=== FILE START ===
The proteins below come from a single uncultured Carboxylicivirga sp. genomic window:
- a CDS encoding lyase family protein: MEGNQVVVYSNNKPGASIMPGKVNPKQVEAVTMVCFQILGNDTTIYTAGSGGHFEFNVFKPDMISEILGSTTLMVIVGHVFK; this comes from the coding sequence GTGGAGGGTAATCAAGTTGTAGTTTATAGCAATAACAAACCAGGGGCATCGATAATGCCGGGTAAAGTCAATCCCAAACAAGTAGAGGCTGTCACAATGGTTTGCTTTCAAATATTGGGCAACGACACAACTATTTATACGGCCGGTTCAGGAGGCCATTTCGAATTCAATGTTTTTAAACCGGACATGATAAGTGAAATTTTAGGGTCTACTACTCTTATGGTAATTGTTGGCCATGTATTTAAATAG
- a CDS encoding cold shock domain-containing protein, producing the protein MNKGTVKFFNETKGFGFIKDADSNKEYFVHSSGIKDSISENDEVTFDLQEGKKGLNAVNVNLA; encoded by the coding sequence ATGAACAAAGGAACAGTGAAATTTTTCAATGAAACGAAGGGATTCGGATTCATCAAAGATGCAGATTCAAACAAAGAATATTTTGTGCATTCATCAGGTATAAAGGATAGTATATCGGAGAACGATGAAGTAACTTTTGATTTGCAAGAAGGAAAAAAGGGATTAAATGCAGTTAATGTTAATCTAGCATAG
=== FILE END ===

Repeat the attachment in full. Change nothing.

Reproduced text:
The proteins below come from a single uncultured Carboxylicivirga sp. genomic window:
- a CDS encoding lyase family protein: MEGNQVVVYSNNKPGASIMPGKVNPKQVEAVTMVCFQILGNDTTIYTAGSGGHFEFNVFKPDMISEILGSTTLMVIVGHVFK; this comes from the coding sequence GTGGAGGGTAATCAAGTTGTAGTTTATAGCAATAACAAACCAGGGGCATCGATAATGCCGGGTAAAGTCAATCCCAAACAAGTAGAGGCTGTCACAATGGTTTGCTTTCAAATATTGGGCAACGACACAACTATTTATACGGCCGGTTCAGGAGGCCATTTCGAATTCAATGTTTTTAAACCGGACATGATAAGTGAAATTTTAGGGTCTACTACTCTTATGGTAATTGTTGGCCATGTATTTAAATAG
- a CDS encoding cold shock domain-containing protein, producing the protein MNKGTVKFFNETKGFGFIKDADSNKEYFVHSSGIKDSISENDEVTFDLQEGKKGLNAVNVNLA; encoded by the coding sequence ATGAACAAAGGAACAGTGAAATTTTTCAATGAAACGAAGGGATTCGGATTCATCAAAGATGCAGATTCAAACAAAGAATATTTTGTGCATTCATCAGGTATAAAGGATAGTATATCGGAGAACGATGAAGTAACTTTTGATTTGCAAGAAGGAAAAAAGGGATTAAATGCAGTTAATGTTAATCTAGCATAG